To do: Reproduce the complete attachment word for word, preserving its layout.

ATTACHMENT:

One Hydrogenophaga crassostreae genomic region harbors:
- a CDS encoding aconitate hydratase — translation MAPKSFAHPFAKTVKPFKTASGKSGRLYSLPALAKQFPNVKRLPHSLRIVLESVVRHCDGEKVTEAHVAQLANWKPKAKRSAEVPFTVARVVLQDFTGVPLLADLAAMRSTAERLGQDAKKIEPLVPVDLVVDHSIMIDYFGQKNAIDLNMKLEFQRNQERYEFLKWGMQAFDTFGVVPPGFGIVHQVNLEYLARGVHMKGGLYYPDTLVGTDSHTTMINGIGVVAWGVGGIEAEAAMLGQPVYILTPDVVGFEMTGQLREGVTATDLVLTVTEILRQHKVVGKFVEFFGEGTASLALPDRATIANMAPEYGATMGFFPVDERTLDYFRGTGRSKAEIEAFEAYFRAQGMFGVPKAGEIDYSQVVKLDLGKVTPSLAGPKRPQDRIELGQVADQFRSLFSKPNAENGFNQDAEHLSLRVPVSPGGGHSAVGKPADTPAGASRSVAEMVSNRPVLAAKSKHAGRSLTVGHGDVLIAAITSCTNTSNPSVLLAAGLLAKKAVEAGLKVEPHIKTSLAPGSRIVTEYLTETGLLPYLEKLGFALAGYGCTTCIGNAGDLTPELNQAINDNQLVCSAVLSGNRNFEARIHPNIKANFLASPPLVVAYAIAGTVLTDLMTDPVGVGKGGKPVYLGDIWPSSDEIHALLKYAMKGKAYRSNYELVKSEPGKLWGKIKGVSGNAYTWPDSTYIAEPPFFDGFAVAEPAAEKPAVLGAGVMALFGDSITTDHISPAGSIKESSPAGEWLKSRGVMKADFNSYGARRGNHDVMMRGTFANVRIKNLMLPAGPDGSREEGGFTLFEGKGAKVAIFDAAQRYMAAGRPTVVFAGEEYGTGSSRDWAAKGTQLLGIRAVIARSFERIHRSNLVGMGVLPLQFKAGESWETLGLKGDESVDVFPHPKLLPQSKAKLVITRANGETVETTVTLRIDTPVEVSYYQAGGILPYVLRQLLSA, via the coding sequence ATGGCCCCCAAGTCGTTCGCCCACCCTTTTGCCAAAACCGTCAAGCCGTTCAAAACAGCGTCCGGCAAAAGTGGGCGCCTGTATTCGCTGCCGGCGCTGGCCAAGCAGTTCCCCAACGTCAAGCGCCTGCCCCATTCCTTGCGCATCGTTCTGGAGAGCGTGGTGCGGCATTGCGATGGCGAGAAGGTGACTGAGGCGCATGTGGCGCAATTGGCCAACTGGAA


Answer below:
One Hydrogenophaga crassostreae genomic region harbors:
- a CDS encoding aconitate hydratase — translation MAPKSFAHPFAKTVKPFKTASGKSGRLYSLPALAKQFPNVKRLPHSLRIVLESVVRHCDGEKVTEAHVAQLANWKPKAKRSAEVPFTVARVVLQDFTGVPLLADLAAMRSTAERLGQDAKKIEPLVPVDLVVDHSIMIDYFGQKNAIDLNMKLEFQRNQERYEFLKWGMQAFDTFGVVPPGFGIVHQVNLEYLARGVHMKGGLYYPDTLVGTDSHTTMINGIGVVAWGVGGIEAEAAMLGQPVYILTPDVVGFEMTGQLREGVTATDLVLTVTEILRQHKVVGKFVEFFGEGTASLALPDRATIANMAPEYGATMGFFPVDERTLDYFRGTGRSKAEIEAFEAYFRAQGMFGVPKAGEIDYSQVVKLDLGKVTPSLAGPKRPQDRIELGQVADQFRSLFSKPNAENGFNQDAEHLSLRVPVSPGGGHSAVGKPADTPAGASRSVAEMVSNRPVLAAKSKHAGRSLTVGHGDVLIAAITSCTNTSNPSVLLAAGLLAKKAVEAGLKVEPHIKTSLAPGSRIVTEYLTETGLLPYLEKLGFALAGYGCTTCIGNAGDLTPELNQAINDNQLVCSAVLSGNRNFEARIHPNIKANFLASPPLVVAYAIAGTVLTDLMTDPVGVGKGGKPVYLGDIWPSSDEIHALLKYAMKGKAYRSNYELVKSEPGKLWGKIKGVSGNAYTWPDSTYIAEPPFFDGFAVAEPAAEKPAVLGAGVMALFGDSITTDHISPAGSIKESSPAGEWLKSRGVMKADFNSYGARRGNHDVMMRGTFANVRIKNLMLPAGPDGSREEGGFTLFEGKGAKVAIFDAAQRYMAAGRPTVVFAGEEYGTGSSRDWAAKGTQLLGIRAVIARSFERIHRSNLVGMGVLPLQFKAGESWETLGLKGDESVDVFPHPKLLPQSKAKLVITRANGETVETTVTLRIDTPVEVSYYQAGGILPYVLRQLLSA, via the coding sequence ATGGCCCCCAAGTCGTTCGCCCACCCTTTTGCCAAAACCGTCAAGCCGTTCAAAACAGCGTCCGGCAAAAGTGGGCGCCTGTATTCGCTGCCGGCGCTGGCCAAGCAGTTCCCCAACGTCAAGCGCCTGCCCCATTCCTTGCGCATCGTTCTGGAGAGCGTGGTGCGGCATTGCGATGGCGAGAAGGTGACTGAGGCGCATGTGGCGCAATTGGCCAACTGGAA